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The Wishing Hill: A NovelThe Wishing Hill: A Novel by Holly Robinson
My rating: 4 of 5 stars

Bathed in the lush, golden hues of Puerto Vallarta, Juliet Clark spends each sitting on the beaches of Mexico's Pacific Coast, painting landscapes and vaguely feigning a Mexican heritage to the tourists who come to buy her work as the waves lap at the shoreline. When faced with unexpected desertion of her husband, Juliet Clark is at a loss; her tranquil bliss comes to an abrupt halt. Like the native Huichol Indians performing breathtaking ritual, the dance of the flyer, her life has taken on the feel of a free fall ballet.

Furthering her sense of loss of gravity, a phone call, explaining that under no uncertain terms, she must leave her idyllic life and return home to care for her aging mother, a woman who, during Juliet's childhood, was constantly preoccupied with creating a grandiose public facade, while covering her personal inadequacies in a garnered sense of entitlement and self importance, drawn from the admiration of others. Her preoccupation with success in her career as an actress overshadowed the authenticity of her relationship with her childen, who were often neglected while Desiree, her mother, pursued her own interests and romantic relationships that would both serve as fuel for her narcissistic need to be constantly adored and who would supplement her personal income.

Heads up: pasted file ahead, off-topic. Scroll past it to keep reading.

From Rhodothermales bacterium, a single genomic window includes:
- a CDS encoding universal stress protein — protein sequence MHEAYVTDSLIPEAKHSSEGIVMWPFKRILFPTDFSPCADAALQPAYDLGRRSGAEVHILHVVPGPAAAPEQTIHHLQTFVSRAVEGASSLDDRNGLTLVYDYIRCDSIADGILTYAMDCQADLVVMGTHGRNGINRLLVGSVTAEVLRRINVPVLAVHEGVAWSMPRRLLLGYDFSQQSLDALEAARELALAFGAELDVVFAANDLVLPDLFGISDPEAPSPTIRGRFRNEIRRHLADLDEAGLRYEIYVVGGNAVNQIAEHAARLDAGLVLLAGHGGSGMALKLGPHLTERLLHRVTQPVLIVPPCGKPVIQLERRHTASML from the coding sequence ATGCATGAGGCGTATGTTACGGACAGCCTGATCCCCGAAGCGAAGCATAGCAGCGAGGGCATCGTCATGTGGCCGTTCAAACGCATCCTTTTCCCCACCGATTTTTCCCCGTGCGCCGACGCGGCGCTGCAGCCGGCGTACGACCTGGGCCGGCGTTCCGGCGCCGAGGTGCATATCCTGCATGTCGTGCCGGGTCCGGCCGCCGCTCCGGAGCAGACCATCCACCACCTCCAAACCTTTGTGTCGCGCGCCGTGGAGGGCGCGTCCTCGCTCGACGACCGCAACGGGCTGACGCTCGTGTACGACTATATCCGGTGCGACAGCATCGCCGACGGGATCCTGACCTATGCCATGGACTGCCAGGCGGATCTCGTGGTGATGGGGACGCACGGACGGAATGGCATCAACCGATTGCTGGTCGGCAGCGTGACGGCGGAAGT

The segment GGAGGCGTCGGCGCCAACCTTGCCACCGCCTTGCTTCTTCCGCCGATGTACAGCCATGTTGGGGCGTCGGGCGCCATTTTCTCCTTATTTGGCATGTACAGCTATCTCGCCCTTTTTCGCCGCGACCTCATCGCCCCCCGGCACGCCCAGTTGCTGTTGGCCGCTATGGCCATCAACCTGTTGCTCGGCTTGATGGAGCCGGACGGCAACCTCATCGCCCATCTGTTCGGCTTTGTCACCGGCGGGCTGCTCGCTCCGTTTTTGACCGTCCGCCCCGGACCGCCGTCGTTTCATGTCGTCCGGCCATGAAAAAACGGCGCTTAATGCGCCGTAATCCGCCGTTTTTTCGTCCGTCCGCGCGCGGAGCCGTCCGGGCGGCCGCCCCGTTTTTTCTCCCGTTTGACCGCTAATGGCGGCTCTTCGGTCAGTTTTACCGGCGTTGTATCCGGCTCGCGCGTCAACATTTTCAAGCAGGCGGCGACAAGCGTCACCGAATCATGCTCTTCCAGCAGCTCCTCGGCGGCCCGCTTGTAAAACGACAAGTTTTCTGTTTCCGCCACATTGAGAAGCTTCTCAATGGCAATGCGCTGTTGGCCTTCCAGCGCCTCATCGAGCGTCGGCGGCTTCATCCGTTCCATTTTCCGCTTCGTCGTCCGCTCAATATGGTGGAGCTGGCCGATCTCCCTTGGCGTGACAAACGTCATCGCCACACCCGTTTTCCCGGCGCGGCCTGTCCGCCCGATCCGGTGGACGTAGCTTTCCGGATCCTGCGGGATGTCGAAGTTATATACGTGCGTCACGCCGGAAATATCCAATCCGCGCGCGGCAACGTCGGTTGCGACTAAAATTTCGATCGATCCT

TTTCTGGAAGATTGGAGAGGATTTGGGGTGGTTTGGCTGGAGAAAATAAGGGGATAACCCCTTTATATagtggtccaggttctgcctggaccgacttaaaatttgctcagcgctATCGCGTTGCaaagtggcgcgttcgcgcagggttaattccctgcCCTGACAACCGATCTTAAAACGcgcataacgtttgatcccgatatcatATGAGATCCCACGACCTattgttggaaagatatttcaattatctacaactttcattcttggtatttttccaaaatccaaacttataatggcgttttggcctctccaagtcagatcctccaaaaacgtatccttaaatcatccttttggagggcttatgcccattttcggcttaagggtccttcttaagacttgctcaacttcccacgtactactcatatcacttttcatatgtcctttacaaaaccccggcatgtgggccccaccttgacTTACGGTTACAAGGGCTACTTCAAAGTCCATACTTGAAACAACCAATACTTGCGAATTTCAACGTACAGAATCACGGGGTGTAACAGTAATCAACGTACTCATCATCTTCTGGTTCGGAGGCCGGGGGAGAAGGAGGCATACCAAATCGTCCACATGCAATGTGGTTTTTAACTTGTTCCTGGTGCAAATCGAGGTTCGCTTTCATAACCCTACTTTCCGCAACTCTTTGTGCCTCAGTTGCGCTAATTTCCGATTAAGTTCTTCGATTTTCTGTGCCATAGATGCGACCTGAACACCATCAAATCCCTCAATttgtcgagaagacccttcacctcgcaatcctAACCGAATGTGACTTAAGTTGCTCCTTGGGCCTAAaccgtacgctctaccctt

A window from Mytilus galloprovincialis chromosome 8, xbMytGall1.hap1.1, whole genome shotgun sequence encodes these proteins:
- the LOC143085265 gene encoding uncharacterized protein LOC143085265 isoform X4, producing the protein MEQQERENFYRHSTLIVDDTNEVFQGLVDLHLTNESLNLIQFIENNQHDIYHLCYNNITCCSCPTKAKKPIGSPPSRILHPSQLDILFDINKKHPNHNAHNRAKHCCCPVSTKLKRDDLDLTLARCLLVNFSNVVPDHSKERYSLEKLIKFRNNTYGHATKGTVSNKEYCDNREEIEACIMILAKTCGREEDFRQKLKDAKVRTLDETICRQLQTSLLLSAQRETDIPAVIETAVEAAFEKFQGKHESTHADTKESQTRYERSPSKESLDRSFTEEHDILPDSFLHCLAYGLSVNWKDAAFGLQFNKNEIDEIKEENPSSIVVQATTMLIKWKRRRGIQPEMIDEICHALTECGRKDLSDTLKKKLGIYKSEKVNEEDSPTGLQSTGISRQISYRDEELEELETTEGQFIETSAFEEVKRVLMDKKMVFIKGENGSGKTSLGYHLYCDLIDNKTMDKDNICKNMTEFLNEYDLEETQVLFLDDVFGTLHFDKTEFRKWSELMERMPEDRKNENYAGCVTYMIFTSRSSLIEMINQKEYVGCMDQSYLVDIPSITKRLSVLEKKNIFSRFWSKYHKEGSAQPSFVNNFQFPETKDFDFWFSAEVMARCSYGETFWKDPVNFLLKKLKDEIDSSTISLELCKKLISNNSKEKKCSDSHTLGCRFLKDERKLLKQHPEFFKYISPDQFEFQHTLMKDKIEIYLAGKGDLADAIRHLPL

In the The Wishing Hill: A Novel, author Holly Robinson takes us to a place of hidden intimacy between mothers and daughters, exposing the pain of their choices and the fears that lay behind them. Written with tender honesty, she holds out her hand, offering her characters with a vulnerability that is, at times, unsettling. The fragile nature of generations of women is beautified in their heartbreaks and their uncertainties, even as they are made strong through the power of their convictions.

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